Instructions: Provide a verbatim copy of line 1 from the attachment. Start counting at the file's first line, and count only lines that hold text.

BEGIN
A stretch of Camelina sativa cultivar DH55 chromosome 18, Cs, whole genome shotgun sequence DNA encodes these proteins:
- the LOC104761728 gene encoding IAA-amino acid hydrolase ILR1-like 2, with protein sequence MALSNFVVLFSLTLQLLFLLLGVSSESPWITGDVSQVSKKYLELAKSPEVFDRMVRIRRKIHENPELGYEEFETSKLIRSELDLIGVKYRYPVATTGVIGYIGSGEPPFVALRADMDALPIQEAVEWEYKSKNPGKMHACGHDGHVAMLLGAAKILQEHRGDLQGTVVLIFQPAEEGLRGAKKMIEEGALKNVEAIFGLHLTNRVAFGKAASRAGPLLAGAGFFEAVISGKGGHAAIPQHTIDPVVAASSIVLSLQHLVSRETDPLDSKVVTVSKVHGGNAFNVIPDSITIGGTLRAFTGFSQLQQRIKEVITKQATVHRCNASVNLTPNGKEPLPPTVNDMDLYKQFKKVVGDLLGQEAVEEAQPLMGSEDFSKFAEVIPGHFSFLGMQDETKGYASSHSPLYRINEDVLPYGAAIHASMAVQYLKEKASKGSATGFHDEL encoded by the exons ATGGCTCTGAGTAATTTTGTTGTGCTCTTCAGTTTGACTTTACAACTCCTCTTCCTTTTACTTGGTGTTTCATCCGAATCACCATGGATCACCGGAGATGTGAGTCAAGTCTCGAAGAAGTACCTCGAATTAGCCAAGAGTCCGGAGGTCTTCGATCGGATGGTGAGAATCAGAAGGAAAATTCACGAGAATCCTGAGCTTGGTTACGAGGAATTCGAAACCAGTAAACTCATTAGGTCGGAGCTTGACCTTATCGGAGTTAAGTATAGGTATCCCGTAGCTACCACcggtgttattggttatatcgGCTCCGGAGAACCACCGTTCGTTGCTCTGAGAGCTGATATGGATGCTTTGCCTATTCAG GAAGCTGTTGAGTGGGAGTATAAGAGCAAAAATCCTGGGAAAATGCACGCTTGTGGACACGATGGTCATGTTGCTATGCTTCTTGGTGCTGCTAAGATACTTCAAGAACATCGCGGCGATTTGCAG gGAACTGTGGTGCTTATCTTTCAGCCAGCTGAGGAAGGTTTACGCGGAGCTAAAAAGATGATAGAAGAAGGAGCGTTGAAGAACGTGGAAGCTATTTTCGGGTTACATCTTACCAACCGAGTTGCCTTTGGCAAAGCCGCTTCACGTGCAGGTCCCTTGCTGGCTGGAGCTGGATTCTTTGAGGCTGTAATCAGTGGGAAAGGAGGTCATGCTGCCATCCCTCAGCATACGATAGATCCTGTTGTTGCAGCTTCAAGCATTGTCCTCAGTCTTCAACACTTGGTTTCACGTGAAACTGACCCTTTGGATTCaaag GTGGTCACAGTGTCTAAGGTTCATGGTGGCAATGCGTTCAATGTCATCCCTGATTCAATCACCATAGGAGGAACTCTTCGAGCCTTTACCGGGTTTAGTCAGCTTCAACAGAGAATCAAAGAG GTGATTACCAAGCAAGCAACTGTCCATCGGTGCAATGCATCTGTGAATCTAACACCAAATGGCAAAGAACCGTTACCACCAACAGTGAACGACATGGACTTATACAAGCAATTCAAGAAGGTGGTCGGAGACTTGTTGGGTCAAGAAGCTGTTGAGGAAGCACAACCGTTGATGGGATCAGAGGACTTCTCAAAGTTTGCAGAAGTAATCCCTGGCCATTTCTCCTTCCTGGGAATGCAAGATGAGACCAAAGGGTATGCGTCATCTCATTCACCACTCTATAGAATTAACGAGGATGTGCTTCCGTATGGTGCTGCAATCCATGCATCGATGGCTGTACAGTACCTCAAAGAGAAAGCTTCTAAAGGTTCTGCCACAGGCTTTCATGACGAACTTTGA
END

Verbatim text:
A stretch of Camelina sativa cultivar DH55 chromosome 18, Cs, whole genome shotgun sequence DNA encodes these proteins: